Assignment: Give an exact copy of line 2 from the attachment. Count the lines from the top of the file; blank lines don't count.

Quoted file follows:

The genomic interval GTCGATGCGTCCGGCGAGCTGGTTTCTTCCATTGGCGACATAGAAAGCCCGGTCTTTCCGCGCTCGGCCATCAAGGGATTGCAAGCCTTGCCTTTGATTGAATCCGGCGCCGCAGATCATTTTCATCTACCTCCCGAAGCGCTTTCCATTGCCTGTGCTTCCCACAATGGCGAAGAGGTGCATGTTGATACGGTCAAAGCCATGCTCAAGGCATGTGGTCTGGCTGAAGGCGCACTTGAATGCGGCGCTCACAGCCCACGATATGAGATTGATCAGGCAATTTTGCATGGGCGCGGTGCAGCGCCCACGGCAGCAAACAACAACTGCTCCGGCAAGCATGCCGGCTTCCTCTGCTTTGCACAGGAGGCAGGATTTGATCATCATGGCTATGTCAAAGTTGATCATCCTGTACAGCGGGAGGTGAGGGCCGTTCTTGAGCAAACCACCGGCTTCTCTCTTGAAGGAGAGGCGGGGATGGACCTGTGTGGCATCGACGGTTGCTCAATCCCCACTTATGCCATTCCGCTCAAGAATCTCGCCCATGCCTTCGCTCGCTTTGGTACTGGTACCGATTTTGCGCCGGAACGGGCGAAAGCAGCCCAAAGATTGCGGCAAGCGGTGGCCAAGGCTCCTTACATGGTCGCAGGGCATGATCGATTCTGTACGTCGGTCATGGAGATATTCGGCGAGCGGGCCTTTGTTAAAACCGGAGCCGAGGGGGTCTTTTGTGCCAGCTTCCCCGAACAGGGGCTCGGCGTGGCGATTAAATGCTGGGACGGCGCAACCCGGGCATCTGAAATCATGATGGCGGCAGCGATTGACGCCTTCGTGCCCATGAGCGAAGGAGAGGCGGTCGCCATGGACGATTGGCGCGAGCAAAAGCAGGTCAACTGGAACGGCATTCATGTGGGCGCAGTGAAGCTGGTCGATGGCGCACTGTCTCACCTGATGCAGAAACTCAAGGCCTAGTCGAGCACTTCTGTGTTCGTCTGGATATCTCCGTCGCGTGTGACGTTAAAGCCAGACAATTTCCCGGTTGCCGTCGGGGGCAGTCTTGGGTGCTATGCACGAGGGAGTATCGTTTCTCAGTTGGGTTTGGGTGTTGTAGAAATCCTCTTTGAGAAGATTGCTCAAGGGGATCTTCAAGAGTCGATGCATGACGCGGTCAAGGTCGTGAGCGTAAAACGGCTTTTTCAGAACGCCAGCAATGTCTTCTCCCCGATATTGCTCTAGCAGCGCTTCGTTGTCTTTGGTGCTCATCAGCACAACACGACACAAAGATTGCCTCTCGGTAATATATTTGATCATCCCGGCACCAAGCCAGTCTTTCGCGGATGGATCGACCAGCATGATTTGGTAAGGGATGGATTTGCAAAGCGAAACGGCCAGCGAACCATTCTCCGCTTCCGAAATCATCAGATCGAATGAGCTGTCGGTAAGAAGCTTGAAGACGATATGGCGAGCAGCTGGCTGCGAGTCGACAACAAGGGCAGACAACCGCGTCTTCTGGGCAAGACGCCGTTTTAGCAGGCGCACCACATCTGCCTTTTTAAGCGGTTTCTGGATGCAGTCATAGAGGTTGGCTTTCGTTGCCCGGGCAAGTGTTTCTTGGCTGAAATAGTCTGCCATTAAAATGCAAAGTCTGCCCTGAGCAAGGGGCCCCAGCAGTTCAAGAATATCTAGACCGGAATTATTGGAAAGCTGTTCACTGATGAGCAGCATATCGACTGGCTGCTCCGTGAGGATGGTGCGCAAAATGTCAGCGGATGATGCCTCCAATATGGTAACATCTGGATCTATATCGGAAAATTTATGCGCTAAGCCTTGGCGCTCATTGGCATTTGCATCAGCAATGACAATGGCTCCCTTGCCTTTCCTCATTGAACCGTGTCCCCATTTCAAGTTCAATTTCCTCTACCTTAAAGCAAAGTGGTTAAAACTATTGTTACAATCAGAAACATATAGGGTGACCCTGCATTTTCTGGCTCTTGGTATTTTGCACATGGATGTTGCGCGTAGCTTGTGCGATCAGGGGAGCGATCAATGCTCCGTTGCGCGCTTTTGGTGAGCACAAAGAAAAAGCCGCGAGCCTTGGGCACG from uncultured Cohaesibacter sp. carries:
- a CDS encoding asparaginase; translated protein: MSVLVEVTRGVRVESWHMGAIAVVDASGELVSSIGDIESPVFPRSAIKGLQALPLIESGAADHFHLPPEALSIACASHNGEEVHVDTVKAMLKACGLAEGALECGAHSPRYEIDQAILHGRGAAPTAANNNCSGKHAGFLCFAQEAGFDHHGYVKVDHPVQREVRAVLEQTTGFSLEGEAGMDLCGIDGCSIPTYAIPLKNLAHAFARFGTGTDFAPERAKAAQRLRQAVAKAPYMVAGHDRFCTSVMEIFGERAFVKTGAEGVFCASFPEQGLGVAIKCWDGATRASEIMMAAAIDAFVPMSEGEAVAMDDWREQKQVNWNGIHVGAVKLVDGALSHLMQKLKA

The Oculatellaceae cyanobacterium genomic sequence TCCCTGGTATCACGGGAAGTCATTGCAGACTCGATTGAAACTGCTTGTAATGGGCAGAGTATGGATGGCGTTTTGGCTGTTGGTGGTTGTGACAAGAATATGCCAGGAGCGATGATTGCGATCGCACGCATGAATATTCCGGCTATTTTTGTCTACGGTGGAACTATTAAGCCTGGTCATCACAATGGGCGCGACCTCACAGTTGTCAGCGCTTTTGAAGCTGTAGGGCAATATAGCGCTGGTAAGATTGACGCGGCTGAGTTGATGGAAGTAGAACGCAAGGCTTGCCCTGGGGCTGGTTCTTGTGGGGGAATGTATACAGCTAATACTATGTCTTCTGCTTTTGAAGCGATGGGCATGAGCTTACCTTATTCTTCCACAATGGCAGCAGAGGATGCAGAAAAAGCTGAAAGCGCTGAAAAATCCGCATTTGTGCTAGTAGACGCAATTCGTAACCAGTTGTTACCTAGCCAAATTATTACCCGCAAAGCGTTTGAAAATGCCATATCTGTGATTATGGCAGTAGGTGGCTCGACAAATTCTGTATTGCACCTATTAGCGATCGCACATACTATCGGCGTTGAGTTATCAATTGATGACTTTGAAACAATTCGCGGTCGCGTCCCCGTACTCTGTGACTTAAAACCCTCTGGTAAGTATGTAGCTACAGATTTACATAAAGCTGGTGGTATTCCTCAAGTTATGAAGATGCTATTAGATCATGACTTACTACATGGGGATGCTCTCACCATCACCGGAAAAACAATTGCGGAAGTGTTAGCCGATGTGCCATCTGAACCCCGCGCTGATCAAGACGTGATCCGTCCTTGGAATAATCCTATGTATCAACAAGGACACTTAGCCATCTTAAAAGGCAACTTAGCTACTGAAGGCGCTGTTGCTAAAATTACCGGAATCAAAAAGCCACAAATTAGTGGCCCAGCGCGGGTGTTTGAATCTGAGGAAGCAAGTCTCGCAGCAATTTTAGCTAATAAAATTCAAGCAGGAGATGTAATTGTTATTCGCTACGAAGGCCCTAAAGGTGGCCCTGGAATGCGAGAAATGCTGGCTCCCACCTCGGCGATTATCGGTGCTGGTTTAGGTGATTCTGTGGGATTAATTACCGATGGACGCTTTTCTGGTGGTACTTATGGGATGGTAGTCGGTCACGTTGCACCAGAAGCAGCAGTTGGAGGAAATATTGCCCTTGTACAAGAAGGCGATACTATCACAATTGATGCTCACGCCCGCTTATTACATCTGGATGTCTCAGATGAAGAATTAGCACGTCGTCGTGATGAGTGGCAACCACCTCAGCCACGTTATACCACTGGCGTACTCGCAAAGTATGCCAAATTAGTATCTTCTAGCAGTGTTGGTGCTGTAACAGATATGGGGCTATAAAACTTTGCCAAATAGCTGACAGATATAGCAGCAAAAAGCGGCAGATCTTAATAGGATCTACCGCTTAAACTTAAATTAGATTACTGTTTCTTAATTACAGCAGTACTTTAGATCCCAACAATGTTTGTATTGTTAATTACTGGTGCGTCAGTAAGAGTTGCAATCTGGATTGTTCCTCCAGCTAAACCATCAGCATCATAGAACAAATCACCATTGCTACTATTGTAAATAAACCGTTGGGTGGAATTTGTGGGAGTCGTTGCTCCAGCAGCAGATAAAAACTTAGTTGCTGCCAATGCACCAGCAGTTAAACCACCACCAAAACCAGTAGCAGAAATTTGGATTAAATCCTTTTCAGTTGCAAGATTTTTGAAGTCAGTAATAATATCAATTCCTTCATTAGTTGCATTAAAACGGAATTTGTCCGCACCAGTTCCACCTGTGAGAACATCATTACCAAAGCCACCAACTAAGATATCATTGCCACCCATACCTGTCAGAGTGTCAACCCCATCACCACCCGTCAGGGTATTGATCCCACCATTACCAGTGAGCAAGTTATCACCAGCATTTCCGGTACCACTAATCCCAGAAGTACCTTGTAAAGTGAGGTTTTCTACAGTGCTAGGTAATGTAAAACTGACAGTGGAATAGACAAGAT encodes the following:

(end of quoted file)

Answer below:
- a CDS encoding asparaginase; translated protein: MSVLVEVTRGVRVESWHMGAIAVVDASGELVSSIGDIESPVFPRSAIKGLQALPLIESGAADHFHLPPEALSIACASHNGEEVHVDTVKAMLKACGLAEGALECGAHSPRYEIDQAILHGRGAAPTAANNNCSGKHAGFLCFAQEAGFDHHGYVKVDHPVQREVRAVLEQTTGFSLEGEAGMDLCGIDGCSIPTYAIPLKNLAHAFARFGTGTDFAPERAKAAQRLRQAVAKAPYMVAGHDRFCTSVMEIFGERAFVKTGAEGVFCASFPEQGLGVAIKCWDGATRASEIMMAAAIDAFVPMSEGEAVAMDDWREQKQVNWNGIHVGAVKLVDGALSHLMQKLKA